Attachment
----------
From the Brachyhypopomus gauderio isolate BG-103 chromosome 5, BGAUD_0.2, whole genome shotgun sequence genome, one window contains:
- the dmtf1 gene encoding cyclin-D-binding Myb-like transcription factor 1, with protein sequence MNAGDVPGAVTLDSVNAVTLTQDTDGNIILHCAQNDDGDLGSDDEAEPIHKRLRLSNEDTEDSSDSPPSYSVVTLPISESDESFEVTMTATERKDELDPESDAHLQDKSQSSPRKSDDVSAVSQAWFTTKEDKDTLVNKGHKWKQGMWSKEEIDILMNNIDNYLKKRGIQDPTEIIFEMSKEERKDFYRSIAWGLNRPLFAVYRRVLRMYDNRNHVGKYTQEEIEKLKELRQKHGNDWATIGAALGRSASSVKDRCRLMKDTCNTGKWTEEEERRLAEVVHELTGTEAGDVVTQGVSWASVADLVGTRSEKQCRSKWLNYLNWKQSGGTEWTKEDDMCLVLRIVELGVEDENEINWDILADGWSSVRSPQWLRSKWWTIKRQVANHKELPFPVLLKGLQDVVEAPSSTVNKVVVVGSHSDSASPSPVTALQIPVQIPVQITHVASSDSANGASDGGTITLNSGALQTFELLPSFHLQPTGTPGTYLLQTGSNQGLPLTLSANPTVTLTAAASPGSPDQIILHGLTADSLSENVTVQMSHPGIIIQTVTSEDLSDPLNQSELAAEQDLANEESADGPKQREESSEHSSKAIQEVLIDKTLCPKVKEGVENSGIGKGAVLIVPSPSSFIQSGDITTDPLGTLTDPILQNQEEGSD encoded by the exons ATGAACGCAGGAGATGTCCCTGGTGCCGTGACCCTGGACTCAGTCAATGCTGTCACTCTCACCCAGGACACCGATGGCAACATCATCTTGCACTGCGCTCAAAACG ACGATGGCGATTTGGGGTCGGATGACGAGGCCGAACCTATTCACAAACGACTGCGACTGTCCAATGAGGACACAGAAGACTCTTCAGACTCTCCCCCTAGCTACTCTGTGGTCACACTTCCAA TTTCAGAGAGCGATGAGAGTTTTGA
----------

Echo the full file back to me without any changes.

From the Brachyhypopomus gauderio isolate BG-103 chromosome 5, BGAUD_0.2, whole genome shotgun sequence genome, one window contains:
- the dmtf1 gene encoding cyclin-D-binding Myb-like transcription factor 1, with protein sequence MNAGDVPGAVTLDSVNAVTLTQDTDGNIILHCAQNDDGDLGSDDEAEPIHKRLRLSNEDTEDSSDSPPSYSVVTLPISESDESFEVTMTATERKDELDPESDAHLQDKSQSSPRKSDDVSAVSQAWFTTKEDKDTLVNKGHKWKQGMWSKEEIDILMNNIDNYLKKRGIQDPTEIIFEMSKEERKDFYRSIAWGLNRPLFAVYRRVLRMYDNRNHVGKYTQEEIEKLKELRQKHGNDWATIGAALGRSASSVKDRCRLMKDTCNTGKWTEEEERRLAEVVHELTGTEAGDVVTQGVSWASVADLVGTRSEKQCRSKWLNYLNWKQSGGTEWTKEDDMCLVLRIVELGVEDENEINWDILADGWSSVRSPQWLRSKWWTIKRQVANHKELPFPVLLKGLQDVVEAPSSTVNKVVVVGSHSDSASPSPVTALQIPVQIPVQITHVASSDSANGASDGGTITLNSGALQTFELLPSFHLQPTGTPGTYLLQTGSNQGLPLTLSANPTVTLTAAASPGSPDQIILHGLTADSLSENVTVQMSHPGIIIQTVTSEDLSDPLNQSELAAEQDLANEESADGPKQREESSEHSSKAIQEVLIDKTLCPKVKEGVENSGIGKGAVLIVPSPSSFIQSGDITTDPLGTLTDPILQNQEEGSD encoded by the exons ATGAACGCAGGAGATGTCCCTGGTGCCGTGACCCTGGACTCAGTCAATGCTGTCACTCTCACCCAGGACACCGATGGCAACATCATCTTGCACTGCGCTCAAAACG ACGATGGCGATTTGGGGTCGGATGACGAGGCCGAACCTATTCACAAACGACTGCGACTGTCCAATGAGGACACAGAAGACTCTTCAGACTCTCCCCCTAGCTACTCTGTGGTCACACTTCCAA TTTCAGAGAGCGATGAGAGTTTTGA